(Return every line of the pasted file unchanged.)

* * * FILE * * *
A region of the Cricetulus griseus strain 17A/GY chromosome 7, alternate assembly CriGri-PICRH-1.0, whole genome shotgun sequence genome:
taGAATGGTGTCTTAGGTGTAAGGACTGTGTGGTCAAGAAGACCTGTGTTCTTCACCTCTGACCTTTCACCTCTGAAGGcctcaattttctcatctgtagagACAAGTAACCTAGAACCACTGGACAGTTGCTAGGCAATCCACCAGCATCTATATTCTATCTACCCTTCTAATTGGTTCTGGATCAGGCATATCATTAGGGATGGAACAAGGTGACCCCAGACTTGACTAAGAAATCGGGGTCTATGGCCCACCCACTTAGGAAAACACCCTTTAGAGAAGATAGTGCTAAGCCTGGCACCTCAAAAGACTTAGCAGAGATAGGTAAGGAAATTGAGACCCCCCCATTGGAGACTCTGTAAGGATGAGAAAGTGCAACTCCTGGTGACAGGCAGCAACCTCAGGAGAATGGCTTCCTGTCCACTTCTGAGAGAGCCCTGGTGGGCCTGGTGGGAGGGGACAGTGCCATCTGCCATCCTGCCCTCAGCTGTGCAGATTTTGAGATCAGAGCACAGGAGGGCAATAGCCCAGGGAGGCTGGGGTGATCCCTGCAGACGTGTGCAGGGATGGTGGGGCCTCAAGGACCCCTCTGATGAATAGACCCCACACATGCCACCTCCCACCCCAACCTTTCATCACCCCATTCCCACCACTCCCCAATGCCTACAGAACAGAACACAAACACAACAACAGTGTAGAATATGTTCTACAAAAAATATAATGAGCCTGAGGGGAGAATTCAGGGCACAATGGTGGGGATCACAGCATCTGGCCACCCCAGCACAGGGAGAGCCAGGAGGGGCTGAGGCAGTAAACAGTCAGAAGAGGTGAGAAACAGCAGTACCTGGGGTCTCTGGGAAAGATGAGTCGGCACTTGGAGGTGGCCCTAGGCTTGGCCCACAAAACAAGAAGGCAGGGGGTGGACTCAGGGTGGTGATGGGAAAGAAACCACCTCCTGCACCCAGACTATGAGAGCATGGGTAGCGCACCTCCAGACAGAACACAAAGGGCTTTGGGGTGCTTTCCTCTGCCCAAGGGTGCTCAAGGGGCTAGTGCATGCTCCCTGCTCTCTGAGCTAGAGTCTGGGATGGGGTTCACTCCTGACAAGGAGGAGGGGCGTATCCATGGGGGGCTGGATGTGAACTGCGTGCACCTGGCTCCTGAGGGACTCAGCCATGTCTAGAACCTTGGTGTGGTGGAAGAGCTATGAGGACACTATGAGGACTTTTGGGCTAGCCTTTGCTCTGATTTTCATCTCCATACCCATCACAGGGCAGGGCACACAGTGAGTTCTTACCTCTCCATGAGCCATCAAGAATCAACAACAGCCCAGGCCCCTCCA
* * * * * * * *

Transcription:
A region of the Cricetulus griseus strain 17A/GY chromosome 7, alternate assembly CriGri-PICRH-1.0, whole genome shotgun sequence genome:
taGAATGGTGTCTTAGGTGTAAGGACTGTGTGGTCAAGAAGACCTGTGTTCTTCACCTCTGACCTTTCACCTCTGAAGGcctcaattttctcatctgtagagACAAGTAACCTAGAACCACTGGACAGTTGCTAGGCAATCCACCAGCATCTATATTCTATCTACCCTTCTAATTGGTTCTGGATCAGGCATATCATTAGGGATGGAACAAGGTGACCCCAGACTTGACTAAGAAATCGGGGTCTATGGCCCACCCACTTAGGAAAACACCCTTTAGAGAAGATAGTGCTAAGCCTGGCACCTCAAAAGACTTAGCAGAGATAGGTAAGGAAATTGAGACCCCCCCATTGGAGACTCTGTAAGGATGAGAAAGTGCAACTCCTGGTGACAGGCAGCAACCTCAGGAGAATGGCTTCCTGTCCACTTCTGAGAGAGCCCTGGTGGGCCTGGTGGGAGGGGACAGTGCCATCTGCCATCCTGCCCTCAGCTGTGCAGATTTTGAGATCAGAGCACAGGAGGGCAATAGCCCAGGGAGGCTGGGGTGATCCCTGCAGACGTGTGCAGGGATGGTGGGGCCTCAAGGACCCCTCTGATGAATAGACCCCACACATGCCACCTCCCACCCCAACCTTTCATCACCCCATTCCCACCACTCCCCAATGCCTACAGAACAGAACACAAACACAACAACAGTGTAGAATATGTTCTACAAAAAATATAATGAGCCTGAGGGGAGAATTCAGGGCACAATGGTGGGGATCACAGCATCTGGCCACCCCAGCACAGGGAGAGCCAGGAGGGGCTGAGGCAGTAAACAGTCAGAAGAGGTGAGAAACAGCAGTACCTGGGGTCTCTGGGAAAGATGAGTCGGCACTTGGAGGTGGCCCTAGGCTTGGCCCACAAAACAAGAAGGCAGGGGGTGGACTCAGGGTGGTGATGGGAAAGAAACCACCTCCTGCACCCAGACTATGAGAGCATGGGTAGCGCACCTCCAGACAGAACACAAAGGGCTTTGGGGTGCTTTCCTCTGCCCAAGGGTGCTCAAGGGGCTAGTGCATGCTCCCTGCTCTCTGAGCTAGAGTCTGGGATGGGGTTCACTCCTGACAAGGAGGAGGGGCGTATCCATGGGGGGCTGGATGTGAACTGCGTGCACCTGGCTCCTGAGGGACTCAGCCATGTCTAGAACCTTGGTGTGGTGGAAGAGCTATGAGGACACTATGAGGACTTTTGGGCTAGCCTTTGCTCTGATTTTCATCTCCATACCCATCACAGGGCAGGGCACACAGTGAGTTCTTACCTCTCCATGAGCCATCAAGAATCAACAACAGCCCAGGCCCCTCCA